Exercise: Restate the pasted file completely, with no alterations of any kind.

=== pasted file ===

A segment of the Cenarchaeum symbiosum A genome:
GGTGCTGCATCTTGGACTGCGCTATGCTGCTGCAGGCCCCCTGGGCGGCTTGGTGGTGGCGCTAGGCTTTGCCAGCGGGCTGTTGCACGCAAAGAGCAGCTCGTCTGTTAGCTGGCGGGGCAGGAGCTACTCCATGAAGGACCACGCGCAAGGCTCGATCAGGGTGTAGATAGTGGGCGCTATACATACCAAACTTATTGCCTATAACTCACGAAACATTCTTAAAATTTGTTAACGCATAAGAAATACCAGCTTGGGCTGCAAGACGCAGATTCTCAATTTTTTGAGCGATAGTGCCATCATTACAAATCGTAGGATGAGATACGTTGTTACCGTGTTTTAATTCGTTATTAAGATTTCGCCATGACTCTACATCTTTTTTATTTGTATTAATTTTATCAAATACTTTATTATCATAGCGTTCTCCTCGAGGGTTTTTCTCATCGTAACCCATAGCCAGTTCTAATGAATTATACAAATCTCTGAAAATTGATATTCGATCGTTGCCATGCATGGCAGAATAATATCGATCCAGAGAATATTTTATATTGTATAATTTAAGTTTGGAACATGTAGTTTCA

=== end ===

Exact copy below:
A segment of the Cenarchaeum symbiosum A genome:
GGTGCTGCATCTTGGACTGCGCTATGCTGCTGCAGGCCCCCTGGGCGGCTTGGTGGTGGCGCTAGGCTTTGCCAGCGGGCTGTTGCACGCAAAGAGCAGCTCGTCTGTTAGCTGGCGGGGCAGGAGCTACTCCATGAAGGACCACGCGCAAGGCTCGATCAGGGTGTAGATAGTGGGCGCTATACATACCAAACTTATTGCCTATAACTCACGAAACATTCTTAAAATTTGTTAACGCATAAGAAATACCAGCTTGGGCTGCAAGACGCAGATTCTCAATTTTTTGAGCGATAGTGCCATCATTACAAATCGTAGGATGAGATACGTTGTTACCGTGTTTTAATTCGTTATTAAGATTTCGCCATGACTCTACATCTTTTTTATTTGTATTAATTTTATCAAATACTTTATTATCATAGCGTTCTCCTCGAGGGTTTTTCTCATCGTAACCCATAGCCAGTTCTAATGAATTATACAAATCTCTGAAAATTGATATTCGATCGTTGCCATGCATGGCAGAATAATATCGATCCAGAGAATATTTTATATTGTATAATTTAAGTTTGGAACATGTAGTTTCA